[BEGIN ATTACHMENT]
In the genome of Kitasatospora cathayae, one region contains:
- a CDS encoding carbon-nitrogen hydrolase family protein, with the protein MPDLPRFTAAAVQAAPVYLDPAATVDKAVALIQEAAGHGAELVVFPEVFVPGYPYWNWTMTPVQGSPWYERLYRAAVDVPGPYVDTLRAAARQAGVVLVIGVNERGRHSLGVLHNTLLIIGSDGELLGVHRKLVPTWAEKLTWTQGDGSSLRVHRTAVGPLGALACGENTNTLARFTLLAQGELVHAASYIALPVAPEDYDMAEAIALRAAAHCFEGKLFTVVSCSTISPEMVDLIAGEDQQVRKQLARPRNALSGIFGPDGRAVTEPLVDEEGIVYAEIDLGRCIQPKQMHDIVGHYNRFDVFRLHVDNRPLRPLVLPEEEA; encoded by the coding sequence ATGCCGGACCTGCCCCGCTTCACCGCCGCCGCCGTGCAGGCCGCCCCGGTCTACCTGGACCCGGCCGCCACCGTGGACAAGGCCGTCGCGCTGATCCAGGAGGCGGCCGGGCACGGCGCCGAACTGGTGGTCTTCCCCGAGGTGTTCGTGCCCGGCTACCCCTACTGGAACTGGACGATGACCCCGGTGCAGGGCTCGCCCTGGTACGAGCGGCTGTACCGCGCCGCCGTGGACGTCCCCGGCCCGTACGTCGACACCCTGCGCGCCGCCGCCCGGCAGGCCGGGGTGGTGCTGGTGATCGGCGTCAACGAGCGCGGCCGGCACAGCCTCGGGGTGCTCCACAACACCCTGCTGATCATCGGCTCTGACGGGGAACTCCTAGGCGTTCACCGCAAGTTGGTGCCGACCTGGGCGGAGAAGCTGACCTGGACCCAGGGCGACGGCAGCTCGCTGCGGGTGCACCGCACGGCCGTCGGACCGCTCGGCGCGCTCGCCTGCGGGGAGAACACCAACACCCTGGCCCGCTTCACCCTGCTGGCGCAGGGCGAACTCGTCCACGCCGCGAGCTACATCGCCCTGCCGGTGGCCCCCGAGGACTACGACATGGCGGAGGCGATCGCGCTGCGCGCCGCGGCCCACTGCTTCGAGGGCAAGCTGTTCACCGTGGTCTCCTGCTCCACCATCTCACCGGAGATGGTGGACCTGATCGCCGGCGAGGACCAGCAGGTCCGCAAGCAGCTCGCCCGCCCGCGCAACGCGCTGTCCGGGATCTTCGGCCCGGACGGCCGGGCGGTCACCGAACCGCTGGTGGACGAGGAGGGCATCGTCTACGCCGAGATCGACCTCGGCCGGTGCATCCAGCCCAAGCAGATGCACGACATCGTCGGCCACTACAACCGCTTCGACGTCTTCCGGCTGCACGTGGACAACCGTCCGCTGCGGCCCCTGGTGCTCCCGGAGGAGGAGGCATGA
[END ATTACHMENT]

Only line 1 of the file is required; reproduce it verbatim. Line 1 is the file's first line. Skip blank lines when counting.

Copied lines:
In the genome of Kitasatospora cathayae, one region contains: